BACKGROUND The Viral Activation Transfusion Study (VATS) afforded an opportunity to determine whether blood transfusions, and in particular exogenous WBCs, activateCMV replication in HIV-infected, CMV-seropositive patients, and whether such patients can be superinfected by additional strains of CMV transmitted via blood transfusions. STUDY DESIGN AND METHODS A total of 531 patients were randomized to receive either WBC-reduced (WBCR) or non-WBC-reduced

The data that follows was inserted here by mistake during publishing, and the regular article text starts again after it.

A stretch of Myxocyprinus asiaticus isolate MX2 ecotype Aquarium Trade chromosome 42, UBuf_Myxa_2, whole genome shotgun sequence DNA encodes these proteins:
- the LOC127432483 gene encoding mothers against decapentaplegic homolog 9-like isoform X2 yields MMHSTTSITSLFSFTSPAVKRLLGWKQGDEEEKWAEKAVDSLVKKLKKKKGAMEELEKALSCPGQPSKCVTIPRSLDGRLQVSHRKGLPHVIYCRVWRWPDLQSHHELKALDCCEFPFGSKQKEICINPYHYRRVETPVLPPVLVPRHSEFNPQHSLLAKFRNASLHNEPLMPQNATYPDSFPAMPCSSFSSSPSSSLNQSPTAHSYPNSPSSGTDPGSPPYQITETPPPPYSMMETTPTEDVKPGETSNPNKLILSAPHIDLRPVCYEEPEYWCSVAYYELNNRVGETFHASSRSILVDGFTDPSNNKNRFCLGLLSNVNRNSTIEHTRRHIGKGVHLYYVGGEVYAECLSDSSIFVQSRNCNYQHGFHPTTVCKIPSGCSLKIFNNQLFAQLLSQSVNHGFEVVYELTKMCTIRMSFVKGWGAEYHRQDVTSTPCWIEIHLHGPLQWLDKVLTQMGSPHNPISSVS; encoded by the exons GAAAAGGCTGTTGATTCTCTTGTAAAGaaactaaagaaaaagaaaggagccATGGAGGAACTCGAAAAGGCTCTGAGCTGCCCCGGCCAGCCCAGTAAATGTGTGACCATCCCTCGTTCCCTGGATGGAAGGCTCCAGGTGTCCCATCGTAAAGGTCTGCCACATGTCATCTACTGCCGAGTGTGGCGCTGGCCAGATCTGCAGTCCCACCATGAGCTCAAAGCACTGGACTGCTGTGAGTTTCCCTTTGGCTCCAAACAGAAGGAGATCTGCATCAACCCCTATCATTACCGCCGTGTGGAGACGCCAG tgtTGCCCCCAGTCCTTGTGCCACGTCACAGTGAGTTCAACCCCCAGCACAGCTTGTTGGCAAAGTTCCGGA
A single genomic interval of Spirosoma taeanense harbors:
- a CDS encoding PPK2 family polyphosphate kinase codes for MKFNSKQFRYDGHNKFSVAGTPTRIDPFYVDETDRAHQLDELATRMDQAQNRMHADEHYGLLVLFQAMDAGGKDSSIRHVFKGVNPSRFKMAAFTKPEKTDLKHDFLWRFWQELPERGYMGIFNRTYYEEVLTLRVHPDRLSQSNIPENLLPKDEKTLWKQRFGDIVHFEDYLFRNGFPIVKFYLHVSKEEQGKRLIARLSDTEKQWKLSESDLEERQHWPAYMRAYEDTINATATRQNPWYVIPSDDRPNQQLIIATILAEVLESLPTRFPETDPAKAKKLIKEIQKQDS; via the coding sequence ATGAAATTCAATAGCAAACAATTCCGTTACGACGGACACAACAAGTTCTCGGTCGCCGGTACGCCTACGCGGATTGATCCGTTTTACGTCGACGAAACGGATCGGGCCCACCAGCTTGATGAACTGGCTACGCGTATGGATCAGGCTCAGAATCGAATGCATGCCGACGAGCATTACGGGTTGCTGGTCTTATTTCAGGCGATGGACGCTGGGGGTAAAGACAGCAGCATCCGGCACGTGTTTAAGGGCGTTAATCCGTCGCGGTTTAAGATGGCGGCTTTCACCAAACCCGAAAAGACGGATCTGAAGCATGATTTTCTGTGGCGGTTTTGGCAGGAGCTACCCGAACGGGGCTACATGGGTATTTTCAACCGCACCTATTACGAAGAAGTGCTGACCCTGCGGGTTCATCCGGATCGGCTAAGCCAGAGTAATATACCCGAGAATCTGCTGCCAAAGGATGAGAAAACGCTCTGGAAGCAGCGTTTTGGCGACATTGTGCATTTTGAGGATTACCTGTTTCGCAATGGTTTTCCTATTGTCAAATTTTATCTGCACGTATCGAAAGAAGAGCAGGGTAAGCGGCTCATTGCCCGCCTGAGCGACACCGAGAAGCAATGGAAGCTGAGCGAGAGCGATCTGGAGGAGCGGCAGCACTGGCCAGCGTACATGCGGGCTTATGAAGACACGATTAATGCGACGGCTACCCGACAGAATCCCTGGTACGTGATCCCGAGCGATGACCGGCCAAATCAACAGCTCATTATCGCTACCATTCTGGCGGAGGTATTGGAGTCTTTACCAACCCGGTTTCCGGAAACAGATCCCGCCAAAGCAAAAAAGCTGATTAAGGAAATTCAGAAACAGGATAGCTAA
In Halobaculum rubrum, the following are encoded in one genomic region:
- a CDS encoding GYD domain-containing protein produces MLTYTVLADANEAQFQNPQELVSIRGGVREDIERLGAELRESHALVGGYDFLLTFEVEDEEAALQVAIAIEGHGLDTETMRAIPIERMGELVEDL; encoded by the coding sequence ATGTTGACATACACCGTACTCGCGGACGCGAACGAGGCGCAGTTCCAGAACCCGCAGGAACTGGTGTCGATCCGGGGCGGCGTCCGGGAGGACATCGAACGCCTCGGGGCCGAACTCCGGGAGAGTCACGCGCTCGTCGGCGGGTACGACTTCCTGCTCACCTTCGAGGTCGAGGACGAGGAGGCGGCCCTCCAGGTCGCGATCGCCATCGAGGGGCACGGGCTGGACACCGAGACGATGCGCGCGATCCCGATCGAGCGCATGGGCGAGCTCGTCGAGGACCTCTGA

(NWBCR) RBC units. Plasma CMV PCR assays were performed before transfusion and weekly after transfusion for 4 weeks. NWBCR cases with evidence of possible reactivation and/or superinfection were further studied for donor viremia by DNA PCR of frozen retention segments and new genotype acquisition using gB envelope sequence analysis of pre- and posttransfusion recipient specimens. RESULTS VATS patients received a median of two RBC units during their initial transfusion. Whether positive or negative for CMV DNA at baseline, there were no significant treatment-arm differences in the percentage of patients who had positive qualitative CMV PCR or increases in CMV viral load at follow-up. Of 50 recipients randomized to NWBCR RBC and meeting criteria for possible CMV superinfection, 25 had sufficient CMV DNA load in a baseline and one or more viremic follow-up sample to permit comparison of gB genotypes. Only two recipients showed genotype shifts. Of 125 WBC pellets prepared from the seropositive units transfused into these 50 cases, only 1 tested weakly PCR positive for CMV DNA (insufficient copy number for genotyping). CONCLUSION There was no evidence of activationof CMV by blood transfusion. Among the NWBCR RBC recipients, there was little evidence of possible transmission of new CMV strains. Hence, the current policy for transfusion support of HIV-infected patients, which allows transfusion of CMV-antibody-positive blood to CMV-seropositive patients, is appropriate.